Mukurtu is a Warumungu word meaning “dilly bag” or a safe keeping place for sacred materials.
Nina Maile Gordon/The Conversation CC-NY-BD
Mukurtu: an online dilly bag for keeping Indigenous digital archives safe.
The Conversation 71.5 MB (download)
Mukurtu - Warumungu word meaning 'dilly bag' or a safe keeping place for sacred materials - is an online system helping Indigenous people conserve photos, songs and other digital archives.
The National Library of Australia recently launched the Australian Web Archive - a historical record of Australian web content.
The National Library of Australia's web archive preserves online Australian content dating back to 1996. The next step is to archive platforms such as Facebook and Twitter - but it won't be easy.
An 1811 wood engraving depicts the coronation of King Henry.
Fine Art America
In 1811 a former slave named Henry Christophe anointed himself 'First Monarch' of the 'New World.' For 10 years, he ruled over a part of modern-day Haiti, becoming a global media sensation.
There is no clear cybersecurity governance framework geared towards detecting and preventing attacks against digital identity assets.
Digital identity assets, such as property records and Parliamentary proceedings, embody who and what Australia is as a nation. We need to do more to protect them.
Team member Felix Knight looks through archives at the Church of Espiritu Santo in Havana, Cuba.
The Slave Societies Digital Archive documents the lives of approximately 6 million free and enslaved Africans in the Americas.
For centuries, Pulter’s manuscript lay untouched at the University of Leeds’ Brotherton Library.
University of Leeds Library, Brotherton Collection, MS Lt q 32
In a time when women were expected to be silent, no topic was off limits for Pulter, who penned verses about politics, science and loss. Her manuscript was just published in a free digital archive.
With a lot not on display, museums may not even know all that’s in their vast holdings.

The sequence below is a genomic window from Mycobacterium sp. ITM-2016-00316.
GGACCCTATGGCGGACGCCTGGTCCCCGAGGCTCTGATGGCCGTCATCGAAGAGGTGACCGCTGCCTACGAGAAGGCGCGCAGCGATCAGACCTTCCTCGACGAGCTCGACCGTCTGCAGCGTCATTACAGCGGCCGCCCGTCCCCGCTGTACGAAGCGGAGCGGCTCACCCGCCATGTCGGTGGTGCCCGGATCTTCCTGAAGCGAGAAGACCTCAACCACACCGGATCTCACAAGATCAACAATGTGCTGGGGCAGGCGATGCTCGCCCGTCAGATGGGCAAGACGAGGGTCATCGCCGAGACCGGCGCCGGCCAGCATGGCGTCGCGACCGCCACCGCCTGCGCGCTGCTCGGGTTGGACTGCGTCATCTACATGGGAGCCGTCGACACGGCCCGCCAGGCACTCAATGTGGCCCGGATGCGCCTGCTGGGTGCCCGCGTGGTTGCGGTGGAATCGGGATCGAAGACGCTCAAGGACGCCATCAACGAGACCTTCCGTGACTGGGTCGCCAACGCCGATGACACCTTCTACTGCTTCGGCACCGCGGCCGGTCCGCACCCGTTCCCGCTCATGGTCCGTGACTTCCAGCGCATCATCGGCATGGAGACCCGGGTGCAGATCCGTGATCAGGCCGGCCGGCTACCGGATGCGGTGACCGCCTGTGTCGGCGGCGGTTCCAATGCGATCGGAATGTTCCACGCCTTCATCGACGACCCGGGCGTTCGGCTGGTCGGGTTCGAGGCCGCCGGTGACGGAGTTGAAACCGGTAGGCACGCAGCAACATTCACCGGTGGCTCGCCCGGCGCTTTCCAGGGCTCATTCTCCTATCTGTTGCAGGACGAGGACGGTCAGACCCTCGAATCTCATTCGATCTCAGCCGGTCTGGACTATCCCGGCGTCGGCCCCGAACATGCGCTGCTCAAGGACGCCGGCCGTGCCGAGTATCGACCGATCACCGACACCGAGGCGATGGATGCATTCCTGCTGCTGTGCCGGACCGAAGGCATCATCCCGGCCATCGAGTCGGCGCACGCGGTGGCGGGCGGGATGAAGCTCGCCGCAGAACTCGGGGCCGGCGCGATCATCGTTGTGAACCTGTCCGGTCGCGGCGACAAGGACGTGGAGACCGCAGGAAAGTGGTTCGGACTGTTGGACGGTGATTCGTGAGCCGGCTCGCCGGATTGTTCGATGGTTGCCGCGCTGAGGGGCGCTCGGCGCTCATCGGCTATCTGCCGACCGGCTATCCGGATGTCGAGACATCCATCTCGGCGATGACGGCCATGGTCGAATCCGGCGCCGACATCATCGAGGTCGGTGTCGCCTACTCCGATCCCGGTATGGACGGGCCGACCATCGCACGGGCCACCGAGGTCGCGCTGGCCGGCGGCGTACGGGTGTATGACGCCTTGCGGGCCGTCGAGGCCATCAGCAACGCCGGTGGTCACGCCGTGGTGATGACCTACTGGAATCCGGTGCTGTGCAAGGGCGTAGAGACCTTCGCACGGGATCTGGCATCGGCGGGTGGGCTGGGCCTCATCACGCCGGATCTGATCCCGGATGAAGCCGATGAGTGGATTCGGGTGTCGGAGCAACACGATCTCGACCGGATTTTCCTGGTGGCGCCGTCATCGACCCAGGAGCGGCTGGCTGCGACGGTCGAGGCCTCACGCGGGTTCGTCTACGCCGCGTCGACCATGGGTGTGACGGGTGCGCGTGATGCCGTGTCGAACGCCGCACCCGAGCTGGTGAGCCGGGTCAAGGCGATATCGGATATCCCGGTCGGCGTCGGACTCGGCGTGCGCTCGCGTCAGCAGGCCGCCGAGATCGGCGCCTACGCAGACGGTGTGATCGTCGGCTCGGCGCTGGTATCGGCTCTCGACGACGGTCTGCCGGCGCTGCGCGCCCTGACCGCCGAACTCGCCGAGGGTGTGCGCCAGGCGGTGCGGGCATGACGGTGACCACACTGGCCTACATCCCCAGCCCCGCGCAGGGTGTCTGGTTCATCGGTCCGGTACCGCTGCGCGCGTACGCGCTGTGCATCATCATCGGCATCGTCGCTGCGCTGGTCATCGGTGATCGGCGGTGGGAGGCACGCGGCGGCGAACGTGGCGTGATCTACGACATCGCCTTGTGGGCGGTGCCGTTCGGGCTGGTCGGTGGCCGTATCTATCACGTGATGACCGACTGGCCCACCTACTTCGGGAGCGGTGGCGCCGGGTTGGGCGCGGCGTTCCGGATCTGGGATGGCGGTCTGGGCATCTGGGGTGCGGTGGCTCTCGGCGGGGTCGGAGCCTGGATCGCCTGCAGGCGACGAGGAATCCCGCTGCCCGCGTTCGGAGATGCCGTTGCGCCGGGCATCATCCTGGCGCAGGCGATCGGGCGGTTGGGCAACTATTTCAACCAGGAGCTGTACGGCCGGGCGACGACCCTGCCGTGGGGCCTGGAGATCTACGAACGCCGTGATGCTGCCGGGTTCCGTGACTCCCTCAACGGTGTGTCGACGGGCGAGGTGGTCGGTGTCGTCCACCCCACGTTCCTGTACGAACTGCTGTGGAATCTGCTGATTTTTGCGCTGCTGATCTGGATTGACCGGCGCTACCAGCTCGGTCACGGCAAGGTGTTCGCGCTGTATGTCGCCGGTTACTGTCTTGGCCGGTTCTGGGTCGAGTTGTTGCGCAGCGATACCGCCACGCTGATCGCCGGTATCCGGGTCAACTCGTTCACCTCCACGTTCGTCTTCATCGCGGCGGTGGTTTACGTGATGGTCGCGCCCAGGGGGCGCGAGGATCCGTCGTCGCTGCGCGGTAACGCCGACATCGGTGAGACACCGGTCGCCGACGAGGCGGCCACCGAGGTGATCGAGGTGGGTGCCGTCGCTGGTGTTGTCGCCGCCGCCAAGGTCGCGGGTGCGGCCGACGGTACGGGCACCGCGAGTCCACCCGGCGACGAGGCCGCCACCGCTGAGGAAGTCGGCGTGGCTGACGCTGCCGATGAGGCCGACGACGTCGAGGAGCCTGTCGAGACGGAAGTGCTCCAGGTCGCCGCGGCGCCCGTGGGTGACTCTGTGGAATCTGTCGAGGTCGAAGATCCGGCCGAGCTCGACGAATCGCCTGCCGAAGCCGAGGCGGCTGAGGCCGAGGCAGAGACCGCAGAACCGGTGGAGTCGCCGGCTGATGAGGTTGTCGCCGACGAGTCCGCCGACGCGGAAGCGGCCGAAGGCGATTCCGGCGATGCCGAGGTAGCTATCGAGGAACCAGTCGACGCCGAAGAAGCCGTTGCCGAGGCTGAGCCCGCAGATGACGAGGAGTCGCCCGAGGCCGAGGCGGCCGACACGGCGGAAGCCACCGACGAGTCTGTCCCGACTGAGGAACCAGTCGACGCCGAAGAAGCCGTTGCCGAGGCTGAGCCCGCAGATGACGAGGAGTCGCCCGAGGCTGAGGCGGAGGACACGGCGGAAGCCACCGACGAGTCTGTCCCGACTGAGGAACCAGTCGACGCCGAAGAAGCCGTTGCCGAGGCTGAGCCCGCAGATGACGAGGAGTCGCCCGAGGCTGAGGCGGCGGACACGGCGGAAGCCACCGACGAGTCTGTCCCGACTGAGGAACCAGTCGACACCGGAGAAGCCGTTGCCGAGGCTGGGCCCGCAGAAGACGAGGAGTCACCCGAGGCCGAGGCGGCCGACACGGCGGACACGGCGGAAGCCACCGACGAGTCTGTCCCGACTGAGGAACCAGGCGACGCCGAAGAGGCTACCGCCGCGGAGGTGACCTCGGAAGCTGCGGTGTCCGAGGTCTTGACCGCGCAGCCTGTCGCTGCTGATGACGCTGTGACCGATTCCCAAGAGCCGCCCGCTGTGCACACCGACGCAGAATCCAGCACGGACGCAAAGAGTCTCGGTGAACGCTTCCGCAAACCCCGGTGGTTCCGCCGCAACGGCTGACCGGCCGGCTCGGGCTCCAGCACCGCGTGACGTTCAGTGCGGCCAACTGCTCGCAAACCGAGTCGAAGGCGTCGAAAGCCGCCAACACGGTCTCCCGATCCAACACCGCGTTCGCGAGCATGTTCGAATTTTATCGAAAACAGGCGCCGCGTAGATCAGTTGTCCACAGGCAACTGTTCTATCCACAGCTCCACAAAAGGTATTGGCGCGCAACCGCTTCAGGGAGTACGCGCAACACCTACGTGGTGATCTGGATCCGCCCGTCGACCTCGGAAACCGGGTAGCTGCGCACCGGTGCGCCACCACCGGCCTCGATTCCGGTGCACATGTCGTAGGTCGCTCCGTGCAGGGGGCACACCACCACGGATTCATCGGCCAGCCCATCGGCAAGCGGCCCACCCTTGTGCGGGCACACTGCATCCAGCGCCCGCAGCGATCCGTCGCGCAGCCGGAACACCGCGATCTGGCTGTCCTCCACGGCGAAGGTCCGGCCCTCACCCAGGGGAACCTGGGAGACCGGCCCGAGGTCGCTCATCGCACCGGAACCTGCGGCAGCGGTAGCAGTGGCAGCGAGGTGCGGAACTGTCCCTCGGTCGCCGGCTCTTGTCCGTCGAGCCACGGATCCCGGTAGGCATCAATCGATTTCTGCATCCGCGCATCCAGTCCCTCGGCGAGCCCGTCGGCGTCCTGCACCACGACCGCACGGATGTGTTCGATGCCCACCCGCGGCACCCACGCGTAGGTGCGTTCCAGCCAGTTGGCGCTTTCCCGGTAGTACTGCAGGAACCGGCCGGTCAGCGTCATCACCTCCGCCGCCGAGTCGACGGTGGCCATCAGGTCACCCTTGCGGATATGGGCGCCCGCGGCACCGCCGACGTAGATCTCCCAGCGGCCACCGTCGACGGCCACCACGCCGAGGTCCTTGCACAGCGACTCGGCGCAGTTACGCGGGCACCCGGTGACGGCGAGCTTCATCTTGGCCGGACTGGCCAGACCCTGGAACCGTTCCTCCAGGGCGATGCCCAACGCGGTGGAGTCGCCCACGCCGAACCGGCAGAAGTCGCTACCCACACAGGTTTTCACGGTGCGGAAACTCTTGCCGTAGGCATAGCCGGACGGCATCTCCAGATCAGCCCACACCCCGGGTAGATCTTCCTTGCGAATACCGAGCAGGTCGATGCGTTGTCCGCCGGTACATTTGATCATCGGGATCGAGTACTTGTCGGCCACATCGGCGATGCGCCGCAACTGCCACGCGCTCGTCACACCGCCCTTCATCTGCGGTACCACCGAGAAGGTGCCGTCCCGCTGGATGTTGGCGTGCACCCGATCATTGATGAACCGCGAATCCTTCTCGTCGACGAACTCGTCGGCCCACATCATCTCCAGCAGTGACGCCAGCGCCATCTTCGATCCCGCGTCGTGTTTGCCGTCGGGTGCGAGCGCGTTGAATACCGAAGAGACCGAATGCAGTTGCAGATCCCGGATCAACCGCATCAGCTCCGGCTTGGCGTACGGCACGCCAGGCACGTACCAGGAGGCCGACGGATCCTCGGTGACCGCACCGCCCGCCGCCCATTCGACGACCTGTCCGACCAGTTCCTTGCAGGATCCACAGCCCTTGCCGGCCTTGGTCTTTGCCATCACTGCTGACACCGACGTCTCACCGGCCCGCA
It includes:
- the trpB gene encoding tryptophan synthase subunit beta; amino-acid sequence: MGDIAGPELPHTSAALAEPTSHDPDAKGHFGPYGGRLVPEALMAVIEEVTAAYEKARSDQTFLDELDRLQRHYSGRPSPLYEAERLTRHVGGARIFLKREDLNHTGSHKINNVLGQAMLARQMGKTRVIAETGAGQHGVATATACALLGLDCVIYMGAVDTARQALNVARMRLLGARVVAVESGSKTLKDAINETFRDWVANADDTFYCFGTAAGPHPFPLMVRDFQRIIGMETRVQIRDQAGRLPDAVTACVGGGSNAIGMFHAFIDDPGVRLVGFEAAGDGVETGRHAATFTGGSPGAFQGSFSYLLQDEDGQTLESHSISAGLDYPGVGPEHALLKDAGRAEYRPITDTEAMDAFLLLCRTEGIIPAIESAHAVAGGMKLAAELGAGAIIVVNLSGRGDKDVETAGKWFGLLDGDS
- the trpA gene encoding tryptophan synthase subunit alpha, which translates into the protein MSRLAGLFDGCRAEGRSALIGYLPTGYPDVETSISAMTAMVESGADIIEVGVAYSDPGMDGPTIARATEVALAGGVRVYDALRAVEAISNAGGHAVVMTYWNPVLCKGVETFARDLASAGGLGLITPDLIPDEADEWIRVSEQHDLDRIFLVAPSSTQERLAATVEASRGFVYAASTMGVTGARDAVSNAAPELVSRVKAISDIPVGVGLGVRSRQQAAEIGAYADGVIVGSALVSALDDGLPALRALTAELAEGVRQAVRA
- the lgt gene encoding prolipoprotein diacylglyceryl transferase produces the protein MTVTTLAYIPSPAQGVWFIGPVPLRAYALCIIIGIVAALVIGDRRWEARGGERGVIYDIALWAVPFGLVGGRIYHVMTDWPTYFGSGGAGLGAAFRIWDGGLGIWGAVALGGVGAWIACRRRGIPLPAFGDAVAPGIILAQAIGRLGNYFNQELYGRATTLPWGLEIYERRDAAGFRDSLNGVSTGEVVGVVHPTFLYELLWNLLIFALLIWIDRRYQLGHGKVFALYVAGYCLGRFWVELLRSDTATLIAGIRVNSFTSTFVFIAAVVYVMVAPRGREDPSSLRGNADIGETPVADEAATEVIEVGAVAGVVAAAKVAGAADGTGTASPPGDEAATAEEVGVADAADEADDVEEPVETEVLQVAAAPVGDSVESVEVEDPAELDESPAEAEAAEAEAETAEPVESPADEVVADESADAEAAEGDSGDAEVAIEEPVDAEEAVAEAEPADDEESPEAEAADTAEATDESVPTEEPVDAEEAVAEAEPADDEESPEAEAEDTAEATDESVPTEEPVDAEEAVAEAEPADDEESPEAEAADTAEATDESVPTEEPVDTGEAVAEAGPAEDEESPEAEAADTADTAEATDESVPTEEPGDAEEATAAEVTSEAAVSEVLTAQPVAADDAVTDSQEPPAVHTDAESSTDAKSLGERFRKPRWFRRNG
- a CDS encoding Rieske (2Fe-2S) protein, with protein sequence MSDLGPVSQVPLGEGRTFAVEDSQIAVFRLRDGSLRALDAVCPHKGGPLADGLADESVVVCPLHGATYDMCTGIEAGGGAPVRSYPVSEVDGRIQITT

AP Photo/Jae C. Hong
A tiny percentage of museums’ natural history holdings are on display. Very little of these vast archives is digitized and available online. But museums are working to change that.
An artist’s illustration of a black hole “eating” a star.
Astronomers are gathering an exponentially greater amount of data every day – so much that it will take years to uncover all the hidden signals buried in the archives.
A slave fortress in Cape Coast, Ghana.
AP Photo/Clement N'Taye
An online database explores the nearly 36,000 slave voyages that occurred between 1514 and 1866.
Gillian Armstrong’s 1971 student film The Roof Needs Mowing featured a bathtub full of baked beans.
VCA Film & Television School
In less than a decade, most people won't be able to play a VHS tape anymore. Let's farewell the humble tape, and celebrate the archives finding their way to digitisation and YouTube.
Social media is creating an archive that will shape the way we see our past.
Eastman Johnson’s ‘A Ride for Liberty’ (ca. 1862) depicts a family of slaves galloping for the safety of the North in the early morning light.
With Freedom on the Move, historians hope to reveal patterns of escape and capture, while giving anyone the chance to learn about the individual heroism of runaway slaves.
John Z'graggen’s tapes from Madang.
There are hundreds of different languages spoken in the Pacific region that could be lost. So it's important to safeguard what recordings we have in a digital archive available to all.
The ancient site of Palmyra, parts of which have reportedly now been destroyed by Islamic State.
Using technology to recreate heritage items can help connect nations.
Transgender is an umbrella term, encompassing a number of different identities and practices.
'Umbrella' via www.shutterstock.com
Transgender is a relatively new word. So when an academic seeks to create a transgender historical archive, complications abound.
Floppies: storage that’s about as reliable as a CD used as a frisbee.
“The internet is forever.” So goes a saying regarding the impossibility of removing material – such as stolen photographs – permanently from the web. Yet paradoxically the vast and growing digital sphere…
You never know what you’ll find when you rifle through a box of war diaries.
Digital networks and databases appear to crush historical distance. Archives of war increasingly come to us. A simple YouTube search throws up a chaotic mix of official and unauthorised, user-generated…
Kilometres of these now fit in a few cubic inches of digital storage.
From the Domesday Book to modern government papers, the National Archives’ collection of more than 11m historical government and public records is one of the world’s largest. It includes paper and parchment…
Spotswood primary school students build their future city using touch screen technology in Scienceworks’ Think Ahead exhibition.
Visits to websites of Australia’s museums now exceed the number of visitors attending exhibitions, events or programs at actual bricks and mortar museums. Across the 62 museums that make up the Council…
Sol LeWitt left behind detailed instructions that today enable galleries to realise his art for exhibition.
Just as we have become accustomed to two worlds of consumption – online and “location-based” retail (what we used to call “shops”) – the concept of museums and galleries as solely physical repositories…